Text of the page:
Qui-Gon and Obi-Wan are caught in a mind war. And if they're not careful, their own pasts will be wiped out forever.-- via Goodreads

City of the Lost (Casey Duncan #1)
by Kelley Armstrong

Since I finished Dark Rival while we still had about an hour and a half left on the coach (see the video on Angie's Youtube channel for more on that) I decided to give my apps another try and see if any of them would play nice. And the Kobo app did! Which meant I could read some more Kelley Armstrong! I did not read the blurb for this book before I bought it. Armstrong is one of my favourite authors, I have yet to meet one of her books that I didn't enjoy so I bought this one without finding out anything about it. So far that's working out well for me because I was sucked in from minute one. The main character admits that she murdered someone in the first paragraph! It's almost like a Superhero origin story. 

I have of course read the blurb now and I'm really glad I did because it is such an interesting story. This book was originally serialized as 6 volumes in ebook format. The edition I'm reading is new, the first time all the volumes have been published as a single novel. I have to admit I was kind of ignoring this book when it had been released as volumes and I am glad I did that because I wouldn't have enjoyed waiting in between volumes at all. It's hard enough to wait for sequels to get published!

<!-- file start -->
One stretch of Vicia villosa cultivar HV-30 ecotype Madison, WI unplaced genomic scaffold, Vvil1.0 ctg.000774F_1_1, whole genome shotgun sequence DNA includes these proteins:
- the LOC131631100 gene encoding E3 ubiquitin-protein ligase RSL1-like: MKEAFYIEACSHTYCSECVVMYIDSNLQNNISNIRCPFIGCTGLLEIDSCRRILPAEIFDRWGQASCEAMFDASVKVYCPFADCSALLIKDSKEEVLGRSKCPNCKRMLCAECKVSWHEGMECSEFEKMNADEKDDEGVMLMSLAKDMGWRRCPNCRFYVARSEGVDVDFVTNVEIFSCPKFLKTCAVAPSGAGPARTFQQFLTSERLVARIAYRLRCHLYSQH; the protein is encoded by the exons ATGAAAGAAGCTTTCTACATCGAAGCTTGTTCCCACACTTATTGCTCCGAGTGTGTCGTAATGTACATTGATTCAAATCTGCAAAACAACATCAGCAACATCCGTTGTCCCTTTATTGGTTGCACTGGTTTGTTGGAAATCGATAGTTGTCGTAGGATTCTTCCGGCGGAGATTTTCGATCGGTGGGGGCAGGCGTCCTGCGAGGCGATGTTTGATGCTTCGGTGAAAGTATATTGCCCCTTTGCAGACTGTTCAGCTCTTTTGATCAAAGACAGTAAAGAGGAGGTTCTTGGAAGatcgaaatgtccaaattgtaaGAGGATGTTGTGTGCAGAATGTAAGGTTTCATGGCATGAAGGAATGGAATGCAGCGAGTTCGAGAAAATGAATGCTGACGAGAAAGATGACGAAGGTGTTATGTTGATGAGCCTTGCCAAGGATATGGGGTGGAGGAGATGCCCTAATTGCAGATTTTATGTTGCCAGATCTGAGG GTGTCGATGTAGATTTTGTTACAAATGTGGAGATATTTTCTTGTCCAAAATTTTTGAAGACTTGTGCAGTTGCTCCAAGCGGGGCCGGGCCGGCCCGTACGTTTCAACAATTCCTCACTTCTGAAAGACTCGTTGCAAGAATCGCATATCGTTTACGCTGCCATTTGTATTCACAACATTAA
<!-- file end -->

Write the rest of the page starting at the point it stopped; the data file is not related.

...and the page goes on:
Casey Duncan is a homicide detective with a secret: when she was in college, she killed a man. She was never caught, but he was the grandson of a mobster and she knows that someday this crime will catch up to her. Casey's best friend, Diana, is on the run from a violent, abusive ex-husband. When Diana's husband finds her, and Casey herself is attacked shortly after, Casey knows it's time for the two of them to disappear again.